First US Real Estate Transaction in Blockchain: What's Next?

Vermont is headed towards blockchain recording of real estate transactions. Other states will follow.

Stories have been circulating about Vermont testing blockchain for recording real estate transactions.

A contact at Propy informs me that the city of South Burlington, Vermont, just became a global blockchain leader by locking in the first US real estate deed completely on blockchain.

Natalia Karayaneva, CEO of Propy said, "This is only the beginning. With this transaction, we've broken first ground in putting the $217 trillion real estate market on the blockchain. We're starting with Ukraine, but over the coming year we plan to facilitate real estate transactions with the use of PRO tokens in California, Vermont, and Dubai."

Business Insider posted this disclaimer "Propy is the source of this content."

I make the same disclaimer.

My contact says "This first deal makes it much easier for the rest of the 49 states to iterate the process. In fact, Arizona and Colorado are next."

I have some questions and will post an addendum when I have answers.


First, this is not unexpected. I have many times commented that blockchain is perfect for real estate transactions. Real estate is low-volume, high-value. Buying candy bars on blockchain is not practical. Blockchain does not scale.

Second. This does not change my attitude towards cryptos. At some point everything will be crypto, but it will be government-sponsored and it will not be Bitcoin nor Ethereum.

Finally, and most importantly, entire chains of business will vanish.

Think of the business of title insurance. Poof!

Mike "Mish" Shedlock

As the ramshackle US economy careens headlong into the abyss, crypto currencies are starting to look promising. We’re already pretending to work, Bitcoin will help TPTB to pretend to pay us.

One topic I've never seen discussed is how a blockchain ages, in particular with smart contracts. Real Estate lasts forever. As the smart contracts evolve, for instance when specific plat information is added to avoid duplicate titles, how does the encrypted, unmutable transaction the person in the story entered into get modified with the new information? How do you fix a mistake in a smart contract? The docs for our current house had the correct property location but gave a mailing address that transposed the house number. That got propagated to the property tax department who mailed reminders to that location until we became responsible for paying the taxes and I got the mailing address corrected. For a time there will continue to be a paper trail of RE docs and the processes for recording documents on paper will continue, like other IT projects(think accounts receivable, accounts payable,) eventually that will be abandoned or at least forgotten by those involved in RE transaction (eventually maybe nobody but the two parties.) I hope the system is well engineered with geographic dispersion. Even if the primary system is destroyed in a hurricane or nuclear exchange, property ownership records need to be maintained for hundreds if not thousands of years.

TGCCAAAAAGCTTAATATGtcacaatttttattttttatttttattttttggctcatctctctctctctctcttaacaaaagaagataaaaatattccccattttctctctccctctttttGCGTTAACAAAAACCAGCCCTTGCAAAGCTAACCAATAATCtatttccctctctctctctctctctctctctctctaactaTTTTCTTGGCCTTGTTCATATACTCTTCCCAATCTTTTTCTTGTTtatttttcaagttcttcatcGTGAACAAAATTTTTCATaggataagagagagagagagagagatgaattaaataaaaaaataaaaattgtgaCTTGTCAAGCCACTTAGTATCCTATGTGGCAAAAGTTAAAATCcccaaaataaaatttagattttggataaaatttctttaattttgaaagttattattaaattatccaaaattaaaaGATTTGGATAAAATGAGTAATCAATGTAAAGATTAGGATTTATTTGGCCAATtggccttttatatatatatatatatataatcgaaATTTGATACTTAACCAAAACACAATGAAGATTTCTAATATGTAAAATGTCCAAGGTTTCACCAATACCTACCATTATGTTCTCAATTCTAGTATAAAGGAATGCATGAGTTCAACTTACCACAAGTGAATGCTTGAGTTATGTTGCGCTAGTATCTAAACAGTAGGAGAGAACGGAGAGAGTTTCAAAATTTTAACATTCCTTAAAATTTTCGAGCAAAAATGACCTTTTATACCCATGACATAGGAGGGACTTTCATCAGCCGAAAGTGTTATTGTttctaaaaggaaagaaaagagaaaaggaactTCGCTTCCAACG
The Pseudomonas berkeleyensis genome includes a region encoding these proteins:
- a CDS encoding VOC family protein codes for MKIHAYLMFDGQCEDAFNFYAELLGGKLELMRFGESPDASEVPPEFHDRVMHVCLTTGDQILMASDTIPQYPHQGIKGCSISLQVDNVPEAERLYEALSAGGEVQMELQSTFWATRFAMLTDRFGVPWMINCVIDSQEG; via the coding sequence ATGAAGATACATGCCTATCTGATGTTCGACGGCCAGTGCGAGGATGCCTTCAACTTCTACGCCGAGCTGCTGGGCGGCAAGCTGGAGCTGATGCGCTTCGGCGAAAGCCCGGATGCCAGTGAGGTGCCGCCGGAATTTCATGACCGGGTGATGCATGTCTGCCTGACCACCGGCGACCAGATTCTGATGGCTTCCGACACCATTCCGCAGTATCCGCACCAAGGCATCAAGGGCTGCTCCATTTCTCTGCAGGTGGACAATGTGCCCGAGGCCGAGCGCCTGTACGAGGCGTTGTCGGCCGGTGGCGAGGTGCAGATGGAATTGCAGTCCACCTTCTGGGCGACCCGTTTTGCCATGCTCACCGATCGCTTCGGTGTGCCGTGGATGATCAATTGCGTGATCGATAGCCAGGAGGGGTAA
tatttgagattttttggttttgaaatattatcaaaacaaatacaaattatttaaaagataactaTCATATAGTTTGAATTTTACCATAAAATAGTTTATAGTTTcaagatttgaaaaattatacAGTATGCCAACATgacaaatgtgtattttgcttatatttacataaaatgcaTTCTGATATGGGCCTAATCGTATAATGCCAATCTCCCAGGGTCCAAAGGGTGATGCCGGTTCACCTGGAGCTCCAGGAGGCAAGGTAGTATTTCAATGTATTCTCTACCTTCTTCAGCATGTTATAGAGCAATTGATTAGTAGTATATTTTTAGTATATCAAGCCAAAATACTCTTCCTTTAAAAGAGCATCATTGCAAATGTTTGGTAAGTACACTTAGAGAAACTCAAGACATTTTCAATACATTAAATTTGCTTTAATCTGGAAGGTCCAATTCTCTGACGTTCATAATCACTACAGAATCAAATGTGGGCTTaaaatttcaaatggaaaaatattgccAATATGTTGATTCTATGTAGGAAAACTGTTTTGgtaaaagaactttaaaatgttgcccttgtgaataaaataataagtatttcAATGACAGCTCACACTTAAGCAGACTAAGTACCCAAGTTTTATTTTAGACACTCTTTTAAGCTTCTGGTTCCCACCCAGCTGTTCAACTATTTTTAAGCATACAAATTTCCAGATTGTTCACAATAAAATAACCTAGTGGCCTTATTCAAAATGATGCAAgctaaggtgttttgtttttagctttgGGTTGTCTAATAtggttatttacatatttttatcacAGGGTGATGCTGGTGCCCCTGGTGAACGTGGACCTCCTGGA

Are there any public companies that capitalize on providing the technology or capitalize on using blockchain